Re: [Mwananchi] Coconuts Strike Again in Mali
Mar 24, 2012 02:42 PST
I am not whining over Gadhafi but over the fate of millions of civilians
in Libya and the region who have been plunged into the midst of serious
instability all because of myopic NATO vision. They are totally unable
to see beyond the range of their bombs.
It seems you are totally unable to understand my viewpoint. From the
very beginning my concerns have been about ordinary civilians who would
be left at the mercy of loosely controlled armed young men, which is
what always happens in most conflicts. You Professor Ayittey do not care
about those ordinary Africans.
Why are you also ignoring the fact that the crisis in Mali was directly
precipitated by NATO-led destabilisation of Libya. Here is the chain of
events 1) NATO bombed Gadhafi's 'command and control' structures leaving
Gadhafi's armouries ungaurded. NATO also air-dropped weapons into the
region without knowing who exactly they were dropping weapons to 2)
Taureg rebels (and others) helped themselves to what they could of
Gadhafi's guns leaving them better armed than the Malian army. 2) On
realising that they were now outgunned, the Malian army turned against
the government leading to the current coup.
Now Prof if you fail to see the clear link between NATO actions and the
Malian coup then you must have the vision of a mole. In short there is
no way you can be critical of the Malian coup without being critical of
the events - and players - that led directly to it. Unless of course you
are a hypocrite.
My position from the very beginning was that a negotiated solution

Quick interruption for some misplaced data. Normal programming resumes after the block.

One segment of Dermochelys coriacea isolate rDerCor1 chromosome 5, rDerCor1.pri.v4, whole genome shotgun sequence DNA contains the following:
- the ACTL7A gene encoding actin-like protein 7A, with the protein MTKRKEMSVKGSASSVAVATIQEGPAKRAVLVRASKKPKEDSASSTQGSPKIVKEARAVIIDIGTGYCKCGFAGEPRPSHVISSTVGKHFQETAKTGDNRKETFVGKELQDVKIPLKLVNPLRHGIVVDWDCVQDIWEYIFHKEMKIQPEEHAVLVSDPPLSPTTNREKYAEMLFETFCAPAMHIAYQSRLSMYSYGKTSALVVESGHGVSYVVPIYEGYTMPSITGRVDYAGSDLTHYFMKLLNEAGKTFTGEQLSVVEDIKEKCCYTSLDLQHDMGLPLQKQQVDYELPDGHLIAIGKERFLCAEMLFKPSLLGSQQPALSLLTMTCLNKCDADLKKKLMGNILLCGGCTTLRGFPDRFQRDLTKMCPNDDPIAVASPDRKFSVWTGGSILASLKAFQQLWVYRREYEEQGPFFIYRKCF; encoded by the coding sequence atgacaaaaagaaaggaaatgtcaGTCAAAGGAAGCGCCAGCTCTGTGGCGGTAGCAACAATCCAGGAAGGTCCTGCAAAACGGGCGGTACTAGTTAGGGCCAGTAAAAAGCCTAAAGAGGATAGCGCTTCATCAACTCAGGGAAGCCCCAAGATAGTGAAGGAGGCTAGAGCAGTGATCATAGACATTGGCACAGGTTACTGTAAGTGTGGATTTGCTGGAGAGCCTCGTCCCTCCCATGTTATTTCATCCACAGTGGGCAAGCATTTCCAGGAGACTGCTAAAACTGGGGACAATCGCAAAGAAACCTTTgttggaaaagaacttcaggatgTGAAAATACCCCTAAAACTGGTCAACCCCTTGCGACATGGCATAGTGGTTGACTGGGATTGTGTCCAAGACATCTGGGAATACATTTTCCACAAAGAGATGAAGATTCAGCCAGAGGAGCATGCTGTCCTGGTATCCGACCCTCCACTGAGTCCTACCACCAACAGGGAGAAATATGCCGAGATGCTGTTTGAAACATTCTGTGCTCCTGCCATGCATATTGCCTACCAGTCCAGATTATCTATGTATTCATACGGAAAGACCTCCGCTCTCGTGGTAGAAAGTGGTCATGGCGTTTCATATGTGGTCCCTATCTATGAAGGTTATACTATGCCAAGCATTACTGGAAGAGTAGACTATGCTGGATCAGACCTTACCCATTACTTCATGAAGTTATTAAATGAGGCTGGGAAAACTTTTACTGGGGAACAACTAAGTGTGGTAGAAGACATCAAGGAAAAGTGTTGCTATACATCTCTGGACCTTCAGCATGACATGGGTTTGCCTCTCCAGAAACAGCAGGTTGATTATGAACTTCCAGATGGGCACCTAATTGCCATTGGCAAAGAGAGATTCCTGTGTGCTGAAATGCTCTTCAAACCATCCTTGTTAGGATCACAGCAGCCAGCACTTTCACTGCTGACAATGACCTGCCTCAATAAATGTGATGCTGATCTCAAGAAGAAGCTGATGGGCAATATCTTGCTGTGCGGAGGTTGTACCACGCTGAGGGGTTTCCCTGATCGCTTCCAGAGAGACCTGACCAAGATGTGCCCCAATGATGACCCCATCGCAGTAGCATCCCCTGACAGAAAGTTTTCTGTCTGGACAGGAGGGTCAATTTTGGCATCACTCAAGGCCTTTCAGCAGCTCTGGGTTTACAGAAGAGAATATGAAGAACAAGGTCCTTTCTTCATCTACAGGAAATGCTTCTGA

should be sought to avoid instability in Libya. I didn't foresee that
the instability in Libya would lead to instability in Mali (which it
has). But now all of us can see it.
My opposition to gratuitous violence such as that undertaken by NATO has
got nothing to do with Gadhafi, but everything to do with knowing the
effects of that violence on society. I lived my pre-teen and early years
through Zimbabwe's Liberation War. I witnessed what war does to
communities. I am therefore not as naive as you are about war.
On 24/03/2012 05:31, George Ayittey wrote:
I am really FED UP with your constant whining over NATO bombing of
Libya. Khaddafi is DEAD, get it? No amount of whining will bring him
back. Don't give me this crap about "negotiations." Khaddafi was not
interested, period. He could have saved himself; could have done what
Ben Ali did. But he didn't. Tell us the way FORWARD in Libya.
We have a new crisis in Mali. Whining over NATO bombing solves
nothing. In the struggle for freedom in Africa, you lead, follow or
clear the hell out of the way.
On Fri, Mar 23, 2012 at 11:16 AM, Jupiter Punungwe <firstname.lastname@example.org
What you forget to mention is that this was precipitated by the
actions of NATO coconuts in Libya.
On 23 March 2012 06:26, George Ayittey <email@example.com
Huge setback for democracy in Mali as military coconuts take
over. They can’t battle rebels; they FLED. Yet, they want to rule.
We are FED UP with these military vagabonds, who have ruined
country after country in West Africa. They did a number on
Mali is land-locked and all ECOWAS countries should close
their borders to Mali. ECOWAS should send ECOMOG troops to
dislodge them coconuts from power and restore President Toure.
Head of the civil servants association should call for an
immediate CIVIL SERVICE STRIKE and demand the restoration of
Shut down the civil service and any military junta will
collapse. Not enough soldiers to run the civil service.
Civil service strike in 1978 brought down the military regime
of Col Acheampong in Ghana; another in 1979 brought down that
of Lt.Gen Akuffo.
A civil service strike in 1989 in Benin paralyzed the
government, collapsed the banking system, forced Marxist
military dictator, Matthieu Kerekou, to renounce Marxism and
call for a national conference, which forced Kérékou to
release political prisoners and arrange and lose 1991 elections.
*One minister one car is as important as one man one vote.*
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